So let’s not allow things to go wrong, Blalock thought as he inspected his work again. “I’m removing the clamps,” he finally said.

Reaching into the open wound, he gently touched the new connection. “I can’t feel any flow,” Blalock said, disappointed. After a long pause, Taussig spoke.

“Al, the baby’s lips are a glorious pink color.” Stunned, the surgeon watched as the child’s blue lips slowly turned pink.

Before that day in 1944 heart defects were almost always fatal, usually during the first year of life. Occasionally a child was lucky enough to survive to late childhood or the early teens, but that was only under the best of circumstances. And that “lucky” child had no strength, no energy, and very little Quality of Life. Even after that first surgery (the Blalock-Taussig Shunt)  there was still only one operation, designed to relieve the effects of one heart defect. The odds weren’t good, but CHDers now had a chance. And sometimes one chance is all you need.

CHD Survivors, our families, and our friends celebrate November 29 as Red and Blue Day. Participating in Red and Blue Day is simple – just dress in red and blue clothing. You don’t have to donate any money (though if you choose to, your favorite CHD Support Group would be an excellent choice!) and you don’t have to volunteer to do anything. Simple as can be. If anyone compliments you on your good taste or your color scheme, just be prepared to explain why you chose those colors.

A Heart Defect is an Invisible Disability… many of us don’t even look like we have a health problem. Some of us are Cyanotic, but you have to look really close (and know what you are looking for) to see it. But November 29 is OUR DAY, so wear Red and Blue… and let’s stand out!

A new blog!

October 19, 2010

Mary Knudson is a health journalist, good enough that she has been a writer for The Baltimore Sun and teaches science and medical writing to grad students at Johns Hopkins University. Her new blog about living with heart failure opens with the sentence:

I got to know something about heart failure the hard way, by having it.

Heart failure affects millions of Americans, including me. The odds are that you (or someone you love) will have to deal with it, eventually. But as grim as it sounds (Oh my God, Heart Failure! My heart has failed!) it is survivable and you can live with it. Mary is – and she’s learned enough that she’s written a book, along with Johns Hopkins Chief Cardiologist. The blog is an offshoot of her book.

The first entry is a story that many Congenital Heart Defect patients and their parents are familiar with: a misdiagnosis and a roller coaster ride to figure out what is really going on. Mary’s heart failure blog is the feature today and will move into the blogroll tomorrow.

Funky Heart tells the story of his first surgery

February 13, 2010

This was taped earlier today at the Regional Forum on Congenital Heart Disease.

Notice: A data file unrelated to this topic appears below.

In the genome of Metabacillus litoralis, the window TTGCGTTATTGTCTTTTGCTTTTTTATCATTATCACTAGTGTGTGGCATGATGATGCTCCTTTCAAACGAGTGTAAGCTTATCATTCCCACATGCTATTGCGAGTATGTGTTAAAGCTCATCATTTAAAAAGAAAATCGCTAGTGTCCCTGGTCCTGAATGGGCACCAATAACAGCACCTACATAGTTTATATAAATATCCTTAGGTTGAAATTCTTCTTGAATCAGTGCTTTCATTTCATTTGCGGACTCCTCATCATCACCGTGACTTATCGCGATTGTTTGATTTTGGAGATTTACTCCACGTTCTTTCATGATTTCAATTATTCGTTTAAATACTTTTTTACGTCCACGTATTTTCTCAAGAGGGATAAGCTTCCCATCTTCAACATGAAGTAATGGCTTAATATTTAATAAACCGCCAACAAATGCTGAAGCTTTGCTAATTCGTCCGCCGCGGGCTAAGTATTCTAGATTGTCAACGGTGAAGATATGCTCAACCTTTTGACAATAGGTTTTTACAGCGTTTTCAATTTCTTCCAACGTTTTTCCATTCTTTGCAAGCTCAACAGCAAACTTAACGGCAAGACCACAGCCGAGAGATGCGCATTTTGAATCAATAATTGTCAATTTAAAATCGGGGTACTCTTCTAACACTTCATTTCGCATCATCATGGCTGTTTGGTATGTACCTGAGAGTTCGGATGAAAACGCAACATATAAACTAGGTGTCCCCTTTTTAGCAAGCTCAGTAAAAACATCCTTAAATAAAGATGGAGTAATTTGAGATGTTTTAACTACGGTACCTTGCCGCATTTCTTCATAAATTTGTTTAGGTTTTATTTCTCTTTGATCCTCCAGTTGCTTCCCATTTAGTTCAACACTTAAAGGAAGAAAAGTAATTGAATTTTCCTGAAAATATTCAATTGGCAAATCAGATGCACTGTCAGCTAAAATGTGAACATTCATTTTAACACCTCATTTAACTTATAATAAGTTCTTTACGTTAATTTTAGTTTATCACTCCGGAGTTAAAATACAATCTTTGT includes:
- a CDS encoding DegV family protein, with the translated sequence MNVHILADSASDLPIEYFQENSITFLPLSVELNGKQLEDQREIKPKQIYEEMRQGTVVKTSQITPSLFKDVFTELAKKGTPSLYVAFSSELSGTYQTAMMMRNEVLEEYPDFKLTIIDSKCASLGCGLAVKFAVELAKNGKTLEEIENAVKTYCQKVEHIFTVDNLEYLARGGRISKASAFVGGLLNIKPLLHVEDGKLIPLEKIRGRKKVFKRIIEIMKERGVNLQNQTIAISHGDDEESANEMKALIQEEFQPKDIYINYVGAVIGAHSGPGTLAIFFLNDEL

Heart Moms and Heart Dads

February 13, 2010

This is the text of my presentation to the Broken Hearts of the Big Bend Regional Conference on Congenital Heart Defects. (February 13, 2010, Tallahassee, Florida)

My name is Steve Catoe, and I was born in 1966 with a Congenital Heart Defect known as Tricuspid Atresia. If you are not familiar with that defect, Tricuspid Atresia means that my Tricuspid Valve – which is the door connecting the Right Atrium to the Right Ventricle – does not exist. Because of it, my Right Ventricle is very small and almost cut off from the rest of the heart.

I write a blog named “Adventures of a Funky Heart!”, where I write about growing up with a heart defect, the latest in Congenital Heart research, and news about advances in the field. I try to make it interesting and use a little humor, so hopefully you’ll keep coming back and reading every day. Hopefully I can help you by giving you information about heart defects that you can use – and I try to do it a little bit at a time, so you don’t feel like you are trying to drink directly from a fire hose.

Usually when I get a chance to speak to a group I talk about spreading awareness and I talk about our Cardiac Kids and I talk about adults living with a heart defect, who I call Heart Warriors. I’m scheduled to be on the Adult Survivors Panel too, and I plan to be around for the rest of the day, so if you want to talk to me about anything I’ll be here. But I asked for a little bit of extra time to tell you a story.

I was born on a Tuesday, and on Friday, they started to realize that something wasn’t right. I don’t know if my mother noticed it first, but that was probably the way it happened. Moms know their babies, and they are almost always the first one to pick up on any problem.

So they took me to my pediatrician, who figured out that I had some type of heart problem, but he wasn’t sure what. So he sent me to the nearest hospital that could help me.

The doctors there told my parents that I had Tricuspid Atresia, and they should take me home and love me, because I wouldn’t be here that long. Well my parents didn’t think a whole lot of that statement, and neither did my doctor back home. In fact, he said it was completely unacceptable.